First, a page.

NEW ORLEANS (June 2, 2016)—On June 10, 2016, The National WWII Museum and Whitney Bank will present the American Spirit Awards in the Museum’s US Freedom Pavilion: The Boeing Center. The awards gala, which will take place in New Orleans for the first time, celebrates individuals and organizations whose work reflects the spirit of those who served our nation during World War II. The 2016 honorees include New Orleans natives and representatives from across the nation, all of whom have inspired others through their own acts of courage, sacrifice, initiative and generosity.
At the ceremony, longtime Xavier University President Dr. Norman Francis and former Mississippi Governor William Winter will each receive the American Spirit Medallion—an honor bestowed upon individuals who demonstrate extraordinary dedication to the principles that strengthen America’s freedom and democracy. Through their work and philanthropy, American Spirit Medallion recipients exemplify the highest standards of integrity and discipline while making unselfish contributions to their community, state or the nation.
The Silver Service Medallion will also be presented at the June 10th event. WWII veterans Jerry Yellin and Richard Cole will receive the honor alongside Home Front worker Betty Reid Soskin. Museum President and CEO Gordon H. “Nick” Mueller will present the Medallions to the three, who have served our country with distinction and, upon retirement, continue to lead by example. Each recipient exemplifies core values that were critical to the Allied war effort—teamwork, optimism, loyalty and bravery.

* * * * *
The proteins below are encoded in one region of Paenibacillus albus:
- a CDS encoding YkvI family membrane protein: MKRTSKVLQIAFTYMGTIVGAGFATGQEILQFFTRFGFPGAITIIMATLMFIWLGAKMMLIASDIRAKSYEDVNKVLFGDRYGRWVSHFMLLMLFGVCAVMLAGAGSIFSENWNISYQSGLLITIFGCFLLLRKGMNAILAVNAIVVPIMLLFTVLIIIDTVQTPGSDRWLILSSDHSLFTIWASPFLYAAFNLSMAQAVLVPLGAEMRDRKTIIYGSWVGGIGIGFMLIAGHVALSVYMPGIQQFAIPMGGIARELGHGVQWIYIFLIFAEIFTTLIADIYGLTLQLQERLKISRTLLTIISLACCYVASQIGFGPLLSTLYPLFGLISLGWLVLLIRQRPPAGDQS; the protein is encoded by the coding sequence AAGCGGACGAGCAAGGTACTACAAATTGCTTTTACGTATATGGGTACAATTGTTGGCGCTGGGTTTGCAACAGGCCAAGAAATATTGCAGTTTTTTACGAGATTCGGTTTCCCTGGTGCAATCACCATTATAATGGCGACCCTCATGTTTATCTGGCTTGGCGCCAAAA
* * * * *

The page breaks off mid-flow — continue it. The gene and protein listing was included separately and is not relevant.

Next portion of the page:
“I am inspired by the courage and determination of each honoree,” said Mueller. “Their enduring enthusiasm is a constant reminder of the personal sacrifice and tireless efforts exhibited by servicemen and women during World War II. It's an honor to welcome the recipients to our institution, and we’re proud to recognize their great achievements.”
Former New Jersey Governor Christine Todd Whitman will also attend the gala and provide remarks about the newly established John R. Whitman Normandy Scholars Fund. The scholarship, which was created in her late husband’s name, will provide financial support to students attending the Museum’s Normandy Academy—an overseas educational journey that challenges students to consider the same impactful choices that WWII officers and soldiers did during the D-Day invasions.
“We can think of no better way to honor our father than to give young people an opportunity to be moved by a visit to Normandy, as he and our mother were—with the added benefit of an extraordinary educational experience,” said Kate Whitman Annis, John and Christine’s daughter. The scholarship program is a lasting memorial to John R. Whitman that will provide funding for five students to attend the academy every year, in perpetuity.
The American Spirit Awards gala will be preceded by a patron party at 6:00 p.m. in BB’s Stage Door Canteen. The awards presentation and seated dinner, featuring a specially crafted menu by Chef Donald Link, will follow at 7:30 p.m. The Museum will also host a post-party with dancing and dessert. Proceeds from the gala will support the Museum’s educational programming, including the ongoing development of classroom materials and professional development opportunities for teachers in schools across the country, as well as online experiences that bring the Museum and its research resources to students around the world.